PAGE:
As Canada seeks to recover from the economic effects of COVID-19, there could be a path to rebuilding the economy through green-energy investments and retrofitting existing infrastructure, according to Efficiency Canada.
“We could see a major scale-up in energy efficiency because it’s becoming the go-to solution in the recovery from COVID-19. It’s a big job creator and it promotes spending in the local economies,” said Brendan Haley, the policy director at Efficiency Canada.
The advocacy group, which is based at Carleton University in Ottawa and calls itself the national voice for an energy-efficient economy, has released its annual 2020 Canadian Provincial Energy Efficiency Scorecard. The 250-page report summarizes the performance of each province measured against 42 metrics.
For the second year in a row, British Columbia topped the list with a score of 58 out of 100. Quebec finished second with a score of 52, while Saskatchewan and Newfoundland and Labrador tied for last with 17 points.
B.C. leads country in efficiency
B.C. topped the scorecard thanks to the province’s investments in green initiatives such as electric vehicle registrations, low-carbon heating and industrial energy management systems. The province’s most robust green initiative has been its development the B.C. Energy Step Code, a system set up to encourage builders to strive for better energy efficiency options than what is laid out in the B.C. Building Code.
“This building code is moving that province towards net-zero-energy-ready buildings. So, buildings that are so efficient that they can easily supply their own energy with renewables,” said Haley, a co-author of the report.
Each of the top provinces fare well in different categories.
In Quebec the focus has been on the growth of electronic transportation, with the province offering rebates of up to $8,000 on new or leased electric vehicles. Further east, Prince Edward Island is targeting lower-income and Indigenous populations through its Sustainable Communities Initiative, which creates specific solutions for its diverse neighbourhoods.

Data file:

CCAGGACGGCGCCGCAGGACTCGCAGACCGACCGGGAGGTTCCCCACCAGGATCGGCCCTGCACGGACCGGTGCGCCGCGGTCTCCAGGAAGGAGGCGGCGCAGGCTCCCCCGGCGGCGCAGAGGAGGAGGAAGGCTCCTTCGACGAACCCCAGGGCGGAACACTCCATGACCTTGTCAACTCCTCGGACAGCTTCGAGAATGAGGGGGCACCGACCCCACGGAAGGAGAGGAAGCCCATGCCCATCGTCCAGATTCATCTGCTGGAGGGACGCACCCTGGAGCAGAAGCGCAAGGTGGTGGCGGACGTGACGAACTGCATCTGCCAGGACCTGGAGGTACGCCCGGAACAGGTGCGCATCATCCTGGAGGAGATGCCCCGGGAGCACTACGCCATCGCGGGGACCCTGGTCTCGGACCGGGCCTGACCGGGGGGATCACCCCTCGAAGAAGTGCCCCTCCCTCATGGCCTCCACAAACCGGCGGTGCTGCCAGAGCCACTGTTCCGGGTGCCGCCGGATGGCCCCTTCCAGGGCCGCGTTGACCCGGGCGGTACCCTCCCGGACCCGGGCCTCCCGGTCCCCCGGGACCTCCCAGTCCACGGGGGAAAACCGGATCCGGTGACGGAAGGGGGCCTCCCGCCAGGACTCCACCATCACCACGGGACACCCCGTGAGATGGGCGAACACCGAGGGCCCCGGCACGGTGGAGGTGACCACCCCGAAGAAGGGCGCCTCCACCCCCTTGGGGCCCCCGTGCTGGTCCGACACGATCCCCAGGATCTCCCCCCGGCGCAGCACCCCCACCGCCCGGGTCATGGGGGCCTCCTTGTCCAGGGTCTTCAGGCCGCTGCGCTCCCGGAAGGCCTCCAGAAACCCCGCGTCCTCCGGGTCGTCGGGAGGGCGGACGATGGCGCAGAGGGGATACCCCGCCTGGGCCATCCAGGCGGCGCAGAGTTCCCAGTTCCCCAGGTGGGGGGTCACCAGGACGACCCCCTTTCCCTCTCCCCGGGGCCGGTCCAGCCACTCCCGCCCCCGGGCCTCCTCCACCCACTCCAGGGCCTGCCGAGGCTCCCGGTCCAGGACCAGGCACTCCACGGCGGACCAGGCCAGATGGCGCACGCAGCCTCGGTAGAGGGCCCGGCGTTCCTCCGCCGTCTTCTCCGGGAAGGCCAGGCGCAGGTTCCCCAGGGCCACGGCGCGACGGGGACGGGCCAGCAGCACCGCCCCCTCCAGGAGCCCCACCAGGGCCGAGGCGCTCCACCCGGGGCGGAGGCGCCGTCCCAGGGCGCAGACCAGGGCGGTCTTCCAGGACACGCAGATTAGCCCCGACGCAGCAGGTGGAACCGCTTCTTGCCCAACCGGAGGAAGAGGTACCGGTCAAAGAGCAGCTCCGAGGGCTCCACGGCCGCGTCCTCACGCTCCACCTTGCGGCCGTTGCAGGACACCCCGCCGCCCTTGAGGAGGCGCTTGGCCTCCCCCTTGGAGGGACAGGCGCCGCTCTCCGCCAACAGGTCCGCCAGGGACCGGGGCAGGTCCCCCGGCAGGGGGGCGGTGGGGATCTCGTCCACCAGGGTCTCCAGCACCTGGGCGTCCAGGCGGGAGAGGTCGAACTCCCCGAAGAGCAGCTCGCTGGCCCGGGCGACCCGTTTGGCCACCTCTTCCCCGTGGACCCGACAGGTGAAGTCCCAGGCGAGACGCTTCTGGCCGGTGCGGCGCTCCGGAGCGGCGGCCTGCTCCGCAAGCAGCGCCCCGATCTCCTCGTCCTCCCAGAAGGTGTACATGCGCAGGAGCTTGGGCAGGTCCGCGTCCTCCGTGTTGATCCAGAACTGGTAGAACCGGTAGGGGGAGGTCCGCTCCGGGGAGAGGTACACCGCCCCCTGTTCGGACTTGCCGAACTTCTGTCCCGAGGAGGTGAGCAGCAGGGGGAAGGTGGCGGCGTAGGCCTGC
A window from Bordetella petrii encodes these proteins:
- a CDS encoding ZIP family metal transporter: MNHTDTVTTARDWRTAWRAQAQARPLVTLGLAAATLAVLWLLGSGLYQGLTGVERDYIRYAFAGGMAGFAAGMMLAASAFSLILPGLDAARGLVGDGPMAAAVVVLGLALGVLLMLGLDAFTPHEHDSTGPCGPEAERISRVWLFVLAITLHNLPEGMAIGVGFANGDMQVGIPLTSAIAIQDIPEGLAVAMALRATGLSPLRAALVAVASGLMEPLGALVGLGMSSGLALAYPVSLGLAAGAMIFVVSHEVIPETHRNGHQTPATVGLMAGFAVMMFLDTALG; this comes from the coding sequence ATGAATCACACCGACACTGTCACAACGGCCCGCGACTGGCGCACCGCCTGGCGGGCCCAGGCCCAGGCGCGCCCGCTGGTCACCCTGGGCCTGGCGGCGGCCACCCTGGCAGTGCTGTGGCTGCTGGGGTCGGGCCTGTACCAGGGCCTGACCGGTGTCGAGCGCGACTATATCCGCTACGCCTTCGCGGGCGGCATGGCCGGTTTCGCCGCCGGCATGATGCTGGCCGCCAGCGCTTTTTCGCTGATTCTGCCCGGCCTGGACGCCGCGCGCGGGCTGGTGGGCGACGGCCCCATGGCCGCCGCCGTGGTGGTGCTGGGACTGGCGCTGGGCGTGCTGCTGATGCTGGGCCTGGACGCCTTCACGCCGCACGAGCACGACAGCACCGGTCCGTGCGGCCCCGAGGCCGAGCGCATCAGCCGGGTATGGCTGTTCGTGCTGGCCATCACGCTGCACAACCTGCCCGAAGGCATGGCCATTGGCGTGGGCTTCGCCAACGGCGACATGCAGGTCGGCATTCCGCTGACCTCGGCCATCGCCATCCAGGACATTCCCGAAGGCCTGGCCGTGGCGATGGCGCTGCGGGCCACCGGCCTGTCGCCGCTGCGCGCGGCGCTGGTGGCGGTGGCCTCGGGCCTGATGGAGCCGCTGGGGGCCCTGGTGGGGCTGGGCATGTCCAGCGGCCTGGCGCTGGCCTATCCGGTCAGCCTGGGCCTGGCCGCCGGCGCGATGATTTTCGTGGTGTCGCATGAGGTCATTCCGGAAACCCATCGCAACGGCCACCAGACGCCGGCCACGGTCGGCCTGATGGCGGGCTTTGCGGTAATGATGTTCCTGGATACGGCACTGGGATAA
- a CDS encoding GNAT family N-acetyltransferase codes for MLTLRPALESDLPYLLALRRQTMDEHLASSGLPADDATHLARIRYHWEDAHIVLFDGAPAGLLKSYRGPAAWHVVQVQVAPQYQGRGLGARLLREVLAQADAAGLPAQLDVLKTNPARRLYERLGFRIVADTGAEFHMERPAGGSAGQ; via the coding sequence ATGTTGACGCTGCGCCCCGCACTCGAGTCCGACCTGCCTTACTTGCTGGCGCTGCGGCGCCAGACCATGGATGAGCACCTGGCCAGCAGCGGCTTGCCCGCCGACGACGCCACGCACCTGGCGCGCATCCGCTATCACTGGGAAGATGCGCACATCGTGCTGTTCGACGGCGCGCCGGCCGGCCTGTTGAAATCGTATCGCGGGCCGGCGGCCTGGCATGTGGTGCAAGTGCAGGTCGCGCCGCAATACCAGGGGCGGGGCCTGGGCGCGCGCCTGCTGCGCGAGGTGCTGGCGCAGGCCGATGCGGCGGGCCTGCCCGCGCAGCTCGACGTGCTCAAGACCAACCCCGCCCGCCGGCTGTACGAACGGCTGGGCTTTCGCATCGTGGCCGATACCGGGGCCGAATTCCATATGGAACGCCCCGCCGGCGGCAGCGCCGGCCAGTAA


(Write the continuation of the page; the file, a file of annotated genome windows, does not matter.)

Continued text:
Energy efficiency depends largely on how each province approaches the problems at hand.
Saskatchewan, Alberta fare poorly
For example, Saskatchewan is near the bottom on both energy efficiency program savings and spending. Its western neighbour Alberta experienced a significant drop in score because the province decided to shutter Energy Efficiency Alberta, the agency designed to help reduce carbon emissions and find energy savings within its economy.
Canada’s largest province, Ontario, finished fourth overall, but there was a noteworthy downtick when it comes to electric vehicle registrations and electricity savings.
“The reduction in program budgets and savings in Ontario and Alberta have a significant national impact. If these trends continue, national efficiency and emission reduction goals could be out of reach” Gaede noted.
He said not even the best Canadian provinces measure up to some U.S. states, such as Vermont and Massachusetts.
“States like Vermont, Massachusetts, are actually hitting energy savings that are double to triple most Canadian provinces. We expect they’re just gonna keep going, with a Biden presidency,” he said.
Haley said Vermont and Massachusetts are so far ahead of the pack due to initiatives that prioritize investments in energy efficiency over fossil fuels or transmission lines. In Massachusetts, the Green Communities Act requires “electric and gas utilities pursue all cost-effective energy efficiency, i.e. eliminating energy waste whenever it is cheaper to do so than to buy additional supply.”
Strategies to improve energy efficiency
In Canada, whether it’s the hydroelectric project in Muskrat Falls or Site C in Northern British Columbia, there is a desire to invest in flashier and higher-priced projects, according to Haley’s research.
Another relatively simple solution Canadian provinces could adopt includes energy labelling for buildings to gauge their energy efficiency, which could encourage owners and managers to reduce the greenhouse gasses each building emits.
Retrofitting older homes to make them more energy efficient is an initiative that could be on the horizon, Haley said. The timing is right, thanks to the COVID-19 pandemic.
“People are spending a lot more time at home and they’re thinking about the comfort and the adequacy and the air quality right in their houses and buildings,” he said. “This is a window of opportunity to save a lot of energy and reduce a lot of emissions.”
This year, the federal government committed to improving average energy intensity by three per cent, while the International Energy Agency and Canada’s Task Force for a Resilient Recovery have recommended building retrofits to spur job creation and spending in local economies.
The report’s authors also recommend a low-carbon economy fund to expand energy efficiency programs, a national zero-emission vehicle mandate, adopting 2020 building codes and promoting industrial energy management.
- British Columbia – 58
- Quebec – 52
- Nova Scotia – 49
- Ontario – 45
- Prince Edward Island – 37
- Manitoba – 29
- New Brunswick – 27
- Alberta – 24
- Newfoundland and Labrador – 17
- Saskatchewan – 17